The Model-Obstacle Relationship

The model-obstacle is someone or something over whom the subject cannot win, or in some cases it would be accurate to say that the subject will not allow himself to defeat the model-obstacle, for to achieve that would be to lose the model. All sorts of self-defeating behavior, including addictions (so well described in Dostoyevsky’s writings), stem from this predicament. From the standpoint of the mimetic theory, it can only be understood in terms of the mimetic, interdividual character of human existence. The person in this predicament could be described as stumbling over or being blocked by the skandalon (Greek).  (James G. Williams, The Girard Reader, 291)

The Batman and the JokerIn The Dark Knight, The Joker, played so brilliantly by Heath Ledger, despite multiple opportunities, refuses to kill his rival. The conflict between Batman and the Joker, which drive’s the movie’s plot, is by no means, a cliche battle between the good guy and the bad guy, in which both sides seeks to annihilate the other.  The Joker needs Batman, he’s fascinated by him, finding any way he can to get closer to the Batman, even to enter his life. Remember the Joker’s pivotal line, which on its own, won Heath Ledger the academy award:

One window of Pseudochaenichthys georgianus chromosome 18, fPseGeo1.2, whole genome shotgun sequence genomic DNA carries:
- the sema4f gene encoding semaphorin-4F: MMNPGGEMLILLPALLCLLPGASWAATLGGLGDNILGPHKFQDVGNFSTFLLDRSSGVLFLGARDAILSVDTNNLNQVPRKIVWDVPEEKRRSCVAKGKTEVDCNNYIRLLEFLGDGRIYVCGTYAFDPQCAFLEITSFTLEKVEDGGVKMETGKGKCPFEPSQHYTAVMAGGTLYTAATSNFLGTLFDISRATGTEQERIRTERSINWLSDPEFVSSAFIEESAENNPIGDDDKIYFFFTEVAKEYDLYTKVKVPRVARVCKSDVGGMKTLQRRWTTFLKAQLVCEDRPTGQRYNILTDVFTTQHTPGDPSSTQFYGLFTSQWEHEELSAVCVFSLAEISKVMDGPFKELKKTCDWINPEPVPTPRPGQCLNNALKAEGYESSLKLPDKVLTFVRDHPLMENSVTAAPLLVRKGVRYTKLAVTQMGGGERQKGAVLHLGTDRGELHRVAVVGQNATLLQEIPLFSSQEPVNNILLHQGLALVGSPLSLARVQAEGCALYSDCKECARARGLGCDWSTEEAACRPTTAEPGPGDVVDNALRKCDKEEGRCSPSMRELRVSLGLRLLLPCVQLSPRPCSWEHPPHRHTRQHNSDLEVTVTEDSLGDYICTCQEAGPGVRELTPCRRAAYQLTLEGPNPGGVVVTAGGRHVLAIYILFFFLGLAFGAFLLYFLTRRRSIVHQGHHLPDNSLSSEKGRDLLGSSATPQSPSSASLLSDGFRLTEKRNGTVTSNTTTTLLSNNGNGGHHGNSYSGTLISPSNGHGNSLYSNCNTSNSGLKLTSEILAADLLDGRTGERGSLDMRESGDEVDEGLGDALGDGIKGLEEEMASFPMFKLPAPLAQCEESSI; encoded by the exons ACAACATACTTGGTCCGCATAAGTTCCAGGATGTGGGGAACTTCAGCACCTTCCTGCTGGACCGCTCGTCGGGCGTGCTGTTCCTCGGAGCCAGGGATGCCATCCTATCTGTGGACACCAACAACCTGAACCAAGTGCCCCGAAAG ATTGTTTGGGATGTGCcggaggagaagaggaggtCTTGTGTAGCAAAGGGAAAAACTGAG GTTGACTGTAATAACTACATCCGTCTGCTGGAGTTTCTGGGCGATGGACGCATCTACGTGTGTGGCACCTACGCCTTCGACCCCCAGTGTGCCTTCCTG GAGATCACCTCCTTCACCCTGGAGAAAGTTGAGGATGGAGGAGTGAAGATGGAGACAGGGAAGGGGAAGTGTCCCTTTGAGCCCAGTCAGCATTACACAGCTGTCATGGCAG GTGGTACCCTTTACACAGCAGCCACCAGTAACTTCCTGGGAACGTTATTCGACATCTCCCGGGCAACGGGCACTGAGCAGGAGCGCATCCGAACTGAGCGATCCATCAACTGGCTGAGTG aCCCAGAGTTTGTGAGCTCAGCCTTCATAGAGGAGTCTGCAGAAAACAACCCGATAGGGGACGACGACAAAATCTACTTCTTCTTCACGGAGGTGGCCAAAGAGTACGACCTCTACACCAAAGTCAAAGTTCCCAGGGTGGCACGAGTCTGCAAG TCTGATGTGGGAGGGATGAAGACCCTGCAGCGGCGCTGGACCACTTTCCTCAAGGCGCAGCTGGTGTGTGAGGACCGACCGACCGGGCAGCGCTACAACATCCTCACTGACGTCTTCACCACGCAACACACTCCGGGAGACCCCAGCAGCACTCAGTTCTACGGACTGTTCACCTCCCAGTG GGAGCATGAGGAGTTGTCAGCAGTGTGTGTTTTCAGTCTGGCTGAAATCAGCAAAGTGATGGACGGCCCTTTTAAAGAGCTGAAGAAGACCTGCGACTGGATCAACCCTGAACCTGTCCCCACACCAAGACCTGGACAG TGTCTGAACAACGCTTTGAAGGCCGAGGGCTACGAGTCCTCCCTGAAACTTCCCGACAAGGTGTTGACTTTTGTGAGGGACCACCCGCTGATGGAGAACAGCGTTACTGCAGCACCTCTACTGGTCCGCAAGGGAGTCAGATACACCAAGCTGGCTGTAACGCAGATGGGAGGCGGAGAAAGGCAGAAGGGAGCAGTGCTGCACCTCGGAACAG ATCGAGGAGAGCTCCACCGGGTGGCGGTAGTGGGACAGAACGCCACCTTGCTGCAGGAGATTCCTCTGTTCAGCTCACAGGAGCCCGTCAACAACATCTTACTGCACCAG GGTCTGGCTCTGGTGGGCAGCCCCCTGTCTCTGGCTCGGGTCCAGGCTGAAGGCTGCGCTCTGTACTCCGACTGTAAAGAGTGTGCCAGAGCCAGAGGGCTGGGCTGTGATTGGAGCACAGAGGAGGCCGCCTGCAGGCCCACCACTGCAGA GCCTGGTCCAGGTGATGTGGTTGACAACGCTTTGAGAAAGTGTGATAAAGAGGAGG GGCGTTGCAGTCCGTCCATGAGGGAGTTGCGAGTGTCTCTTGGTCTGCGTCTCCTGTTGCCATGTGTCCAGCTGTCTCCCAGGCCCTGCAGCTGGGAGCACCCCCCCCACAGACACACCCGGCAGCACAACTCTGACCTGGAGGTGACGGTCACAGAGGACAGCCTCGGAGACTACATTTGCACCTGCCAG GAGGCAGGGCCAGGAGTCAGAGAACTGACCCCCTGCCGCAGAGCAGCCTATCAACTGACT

You complete me. [View on YouTube]

This makes total sense in light of Mimetic Theory: we are fascinated by our rivals, whose power to command our attention seems to derive from some autonomous inner source, when in fact it’s our desire which gives them that irresistible quality. This means that the Batman, though he won’t openly disclose it, may be just as dependent on the Joker for his self-concept and self-worth.

Like the Joker, the Batman, when given the chance, doesn’t kill his rival.  Why is that? [View on YouTube] Might the Batman need the Joker too, in a kind reciprocity. Or was he acting out of compassion? We may never know.  Either way, the result is the same — rather than bring the conflict to it’s usual conclusion, in The Dark Knight the model-obstacle relationship intensifies. At the climax of the movie, when the Batman finally has the Joker in his grip, rather than turn the Joker over to the authorities (the Batman’s usual MO) he lets the Joker go. This does not lead the Joker to repent or have a change of heart, as we’ve come to expect with cliche movie plots. Instead, the Batman’s incredible self-control, makes him all the more attractive to his rival. The Joker’s increasingly mesmerized by him. But again, the Batman’s autonomous inner source is an illusion, fueled from the start by the Joker’s fascination.  As the model-obstacle relationship intensifies on both sides, as each is transfigured by the desire of the other, it becomes almost impossible to say who created who. – Sue Wright


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